Or, No Risk It, No Biscuit
As our readers have probably noticed, the stock markets have seen quite a pick up in volatility over the last few months. Stories of returns being eliminated, if not reversed, in the fourth quarter of 2018 abound, and so far in 2019, it appears bull and bear forces continue to battle.
Somewhat predictably, discussion regarding the benefits of active trading goes hand in hand with volatility. While we are not professional money managers, and will readily admit there are many people out there who successfully trade the market and have much (much) larger pocketbooks than we do, in such times we are reminded of some of the follies of trying to time the market.
The case study that resonates the most in this regard is the surprisingly large impact of being out of the market on its best performing days, even if one is largely invested over the long-term.
While the most referenced study on this topic seems to come from JP Morgan Asset Management’s 2015 Guide to Retirement, the most updated version (that we could find anyways) comes from Index Fund Advisors, which illustrates clearly how missing only a few days (that’s right, individual days – not months, or years) can have a dramatic impact on returns. For example, the below table shows the impact on an investor who invested $10,000 in the S&P 500 from 1998 through 2017 (20 years, or 5,036 trading days):
Investment Period (1998-2017)
| Annualized Return || Value of $10,000 by 2017 |
|Miss the 5 best performing days||5.02%||$26,625|
|Miss the 10 best performing days||3.53%||$20,030|
|Miss the 20 best performing days||1.15%||$12,570|
|Miss the 40 best performing days||-2.80%||$5,670|
This is crazy. Missing just 0.007% of trading days over the course of 20 years means the investor loses money!Of course, the opposite also holds true, namely that missing the worst performing days also significantly enhances returns. Such is the allure of trading the market. From the good people at IFA once again:
| Investment Period (1998-2017) || Annualized Return || Value of $10,000 by 2017 |
|Miss the 5 worst performing days||9.52%||$61,675|
|Miss the 10 worst performing days||11.31%||$85,277|
|Miss the 20 worst performing days||14.23%||$142,997|
|Miss the 40 worst performing days||19.05%||$317,107|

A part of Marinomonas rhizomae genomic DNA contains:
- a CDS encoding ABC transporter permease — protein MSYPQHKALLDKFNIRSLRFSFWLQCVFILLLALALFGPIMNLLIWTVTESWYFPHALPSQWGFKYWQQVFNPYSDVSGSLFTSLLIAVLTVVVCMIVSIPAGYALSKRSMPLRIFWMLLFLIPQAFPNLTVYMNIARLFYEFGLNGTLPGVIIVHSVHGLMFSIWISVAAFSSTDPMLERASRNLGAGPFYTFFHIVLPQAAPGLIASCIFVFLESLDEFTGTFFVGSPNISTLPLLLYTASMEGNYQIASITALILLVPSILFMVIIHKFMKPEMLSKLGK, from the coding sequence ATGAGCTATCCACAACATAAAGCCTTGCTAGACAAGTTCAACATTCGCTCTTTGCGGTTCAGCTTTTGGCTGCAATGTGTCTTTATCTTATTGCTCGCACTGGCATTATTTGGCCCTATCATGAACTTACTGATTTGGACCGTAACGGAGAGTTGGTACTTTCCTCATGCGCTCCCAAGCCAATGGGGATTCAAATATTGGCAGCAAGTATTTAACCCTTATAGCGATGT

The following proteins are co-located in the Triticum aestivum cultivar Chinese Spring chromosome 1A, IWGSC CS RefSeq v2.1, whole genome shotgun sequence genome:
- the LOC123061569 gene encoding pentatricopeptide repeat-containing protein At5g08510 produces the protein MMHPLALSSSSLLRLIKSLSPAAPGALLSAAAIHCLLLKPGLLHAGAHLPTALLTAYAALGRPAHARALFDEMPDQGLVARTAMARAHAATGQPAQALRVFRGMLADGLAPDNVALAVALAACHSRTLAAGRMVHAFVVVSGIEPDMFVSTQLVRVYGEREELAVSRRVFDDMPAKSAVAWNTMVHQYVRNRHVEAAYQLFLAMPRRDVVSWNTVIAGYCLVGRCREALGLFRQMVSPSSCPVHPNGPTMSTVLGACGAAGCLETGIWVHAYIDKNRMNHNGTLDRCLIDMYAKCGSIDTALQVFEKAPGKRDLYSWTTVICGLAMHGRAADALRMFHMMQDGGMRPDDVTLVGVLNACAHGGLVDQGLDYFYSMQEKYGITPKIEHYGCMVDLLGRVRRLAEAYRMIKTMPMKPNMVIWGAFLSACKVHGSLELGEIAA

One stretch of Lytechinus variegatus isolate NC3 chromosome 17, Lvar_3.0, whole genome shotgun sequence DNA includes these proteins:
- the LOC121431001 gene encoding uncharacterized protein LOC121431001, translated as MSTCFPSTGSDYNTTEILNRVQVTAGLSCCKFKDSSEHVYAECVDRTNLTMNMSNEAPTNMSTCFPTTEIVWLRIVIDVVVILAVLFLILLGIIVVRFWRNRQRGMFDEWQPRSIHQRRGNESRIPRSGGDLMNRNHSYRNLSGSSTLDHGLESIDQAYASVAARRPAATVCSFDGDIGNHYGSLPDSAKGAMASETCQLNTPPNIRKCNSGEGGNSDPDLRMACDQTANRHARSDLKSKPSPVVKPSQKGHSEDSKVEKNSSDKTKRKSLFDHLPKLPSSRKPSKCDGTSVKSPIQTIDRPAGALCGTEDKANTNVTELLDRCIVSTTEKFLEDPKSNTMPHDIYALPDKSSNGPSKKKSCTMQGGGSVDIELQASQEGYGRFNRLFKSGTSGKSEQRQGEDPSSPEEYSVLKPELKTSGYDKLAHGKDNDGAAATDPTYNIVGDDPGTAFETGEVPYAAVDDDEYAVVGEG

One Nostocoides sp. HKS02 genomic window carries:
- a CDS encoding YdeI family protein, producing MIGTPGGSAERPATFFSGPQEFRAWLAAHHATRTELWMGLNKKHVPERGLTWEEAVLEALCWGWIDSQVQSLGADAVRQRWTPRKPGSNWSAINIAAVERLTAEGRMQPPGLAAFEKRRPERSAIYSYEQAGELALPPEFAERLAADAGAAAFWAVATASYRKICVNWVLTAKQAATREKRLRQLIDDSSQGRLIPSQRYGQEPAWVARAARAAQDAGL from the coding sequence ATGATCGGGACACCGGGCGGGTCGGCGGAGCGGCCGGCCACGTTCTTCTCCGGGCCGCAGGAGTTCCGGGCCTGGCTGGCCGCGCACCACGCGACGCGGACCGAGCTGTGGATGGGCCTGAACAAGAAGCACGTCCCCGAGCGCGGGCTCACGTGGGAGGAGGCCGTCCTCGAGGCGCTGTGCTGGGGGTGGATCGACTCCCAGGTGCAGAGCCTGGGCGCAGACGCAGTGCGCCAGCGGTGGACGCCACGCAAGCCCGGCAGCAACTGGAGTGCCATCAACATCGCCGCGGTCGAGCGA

The reason that missing individual days of performance matters so much to returns is that the investor either can, or cannot, compound the positive returns (or avoided losses) over the remainder of the holding period. Yes, compound interest truly is the 8th wonder of the universe.The problem (somewhat akin to having a toddler) is that most can’t know ahead of time which days will be the good ones, and which will be the bad, highlighting the appropriateness of long-term, passive investing strategies for the majority of people. Basically, you have to be in it to win it.
Now, what does this have to do with small business? While we observe recent market action with a watchful eye, the day-to-day performance of our team of small businesses is isolated from recent market volatility. For sure, a broader economic recession would impact our businesses (as it would most businesses), but to us, performance is more heavily impacted by the successful implementation of various operational initiatives, or (for the next couple of months, at least) how much it snows in various New England zip codes.
Broadly speaking, however, the benefits associated with continuous market exposure also apply to us. Since we are unlikely to predict the specific days where value will be created or destroyed, we believe that holding assets for the long-term, without worrying about trading them around, is our best path to generating returns. Furthermore, it occurs to us that if we are unwilling to work through the occasional unexpected speed bump, we may inadvertently miss out on the days where real transformational progress is made. We, too, have to be in it to win it. After all, no risk it, no biscuit.